Once an organisation decides to outsource, one of its biggest decisions concerns which sourcing model to adopt. Organisations often fail to devote sufficient time to this decision, because they focus immediately on how to achieve:
?? Increased cost savings.
?? Value for money.
?? Better service levels.
?? Access to best practices.
?? Greater innovation.
They also tend to get caught up too quickly in the details of procuring and preparing the tender, selection criteria, contract and service description documentation.
Organisations often simply miss the opportunity to stand back and analyse one of the first fundamentals of outsourcing: what type of sourcing model will best suit my organisation?
Since outsourcing has developed as a management tool, industry debate has focused on the respective merits of:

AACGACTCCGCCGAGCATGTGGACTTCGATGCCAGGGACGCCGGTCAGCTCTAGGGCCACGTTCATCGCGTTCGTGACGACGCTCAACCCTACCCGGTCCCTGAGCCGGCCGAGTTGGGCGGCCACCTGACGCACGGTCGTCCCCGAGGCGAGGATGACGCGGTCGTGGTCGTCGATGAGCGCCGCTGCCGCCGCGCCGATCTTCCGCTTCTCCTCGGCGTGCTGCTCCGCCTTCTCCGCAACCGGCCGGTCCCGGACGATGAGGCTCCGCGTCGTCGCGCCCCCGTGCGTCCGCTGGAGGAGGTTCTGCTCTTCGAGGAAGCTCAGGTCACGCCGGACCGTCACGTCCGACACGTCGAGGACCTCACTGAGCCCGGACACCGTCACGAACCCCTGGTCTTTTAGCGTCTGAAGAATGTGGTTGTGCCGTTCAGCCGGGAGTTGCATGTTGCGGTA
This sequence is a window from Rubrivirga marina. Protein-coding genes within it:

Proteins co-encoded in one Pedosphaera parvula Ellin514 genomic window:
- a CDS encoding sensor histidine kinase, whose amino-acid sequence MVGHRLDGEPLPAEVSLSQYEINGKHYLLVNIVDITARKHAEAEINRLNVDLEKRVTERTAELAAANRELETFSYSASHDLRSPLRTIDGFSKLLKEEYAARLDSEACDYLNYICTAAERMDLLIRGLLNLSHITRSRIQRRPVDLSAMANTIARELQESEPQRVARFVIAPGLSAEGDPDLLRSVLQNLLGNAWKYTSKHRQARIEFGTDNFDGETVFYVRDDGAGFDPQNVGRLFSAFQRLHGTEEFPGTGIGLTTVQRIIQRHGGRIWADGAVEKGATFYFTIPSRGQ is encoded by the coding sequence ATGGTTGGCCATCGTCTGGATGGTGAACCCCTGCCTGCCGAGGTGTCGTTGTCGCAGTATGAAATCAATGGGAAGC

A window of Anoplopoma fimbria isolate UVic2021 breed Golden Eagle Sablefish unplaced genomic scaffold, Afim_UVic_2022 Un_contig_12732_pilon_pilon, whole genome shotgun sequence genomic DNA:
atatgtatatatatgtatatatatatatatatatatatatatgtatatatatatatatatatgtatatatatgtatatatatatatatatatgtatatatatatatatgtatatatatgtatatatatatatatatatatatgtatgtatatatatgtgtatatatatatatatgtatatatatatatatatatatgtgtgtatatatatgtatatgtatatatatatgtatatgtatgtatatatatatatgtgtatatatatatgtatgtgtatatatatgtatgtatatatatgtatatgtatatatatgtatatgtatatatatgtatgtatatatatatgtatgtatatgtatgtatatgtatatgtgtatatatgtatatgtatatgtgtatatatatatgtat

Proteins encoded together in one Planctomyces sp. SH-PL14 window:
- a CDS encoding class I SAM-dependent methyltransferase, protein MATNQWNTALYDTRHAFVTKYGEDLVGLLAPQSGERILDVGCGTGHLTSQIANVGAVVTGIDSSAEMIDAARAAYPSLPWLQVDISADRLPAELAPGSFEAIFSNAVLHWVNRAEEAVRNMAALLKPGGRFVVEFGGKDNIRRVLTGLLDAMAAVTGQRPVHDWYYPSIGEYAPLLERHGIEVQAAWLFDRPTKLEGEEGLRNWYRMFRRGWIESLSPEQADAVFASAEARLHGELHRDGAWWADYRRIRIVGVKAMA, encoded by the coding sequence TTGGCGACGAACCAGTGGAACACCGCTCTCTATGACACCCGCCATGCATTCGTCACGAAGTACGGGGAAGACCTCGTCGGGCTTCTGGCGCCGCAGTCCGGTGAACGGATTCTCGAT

?? Single sourcing. This is the original sourcing model, used to deliver 'mega-deal' outsourcing transactions. A single prime supplier provides the full scope of the services 'end-to-end' throughout the duration of the outsourcing (see below, Single or multi-sourcing model?:
?? Multi-sourcing. This is also known as 'best-of-breed' multi-sourcing. The customer allocates the provision of the full scope of services to separate suppliers, either:
?? in parallel (see below, Single or multi-sourcing model?: Multi-sourcing); or
?? as a hierarchy (see below, Alternative sourcing structures: Supplier supervision
Five years ago, single sourcing was by far the most common structure. Now, more and more organisations have moved to multi-sourcing.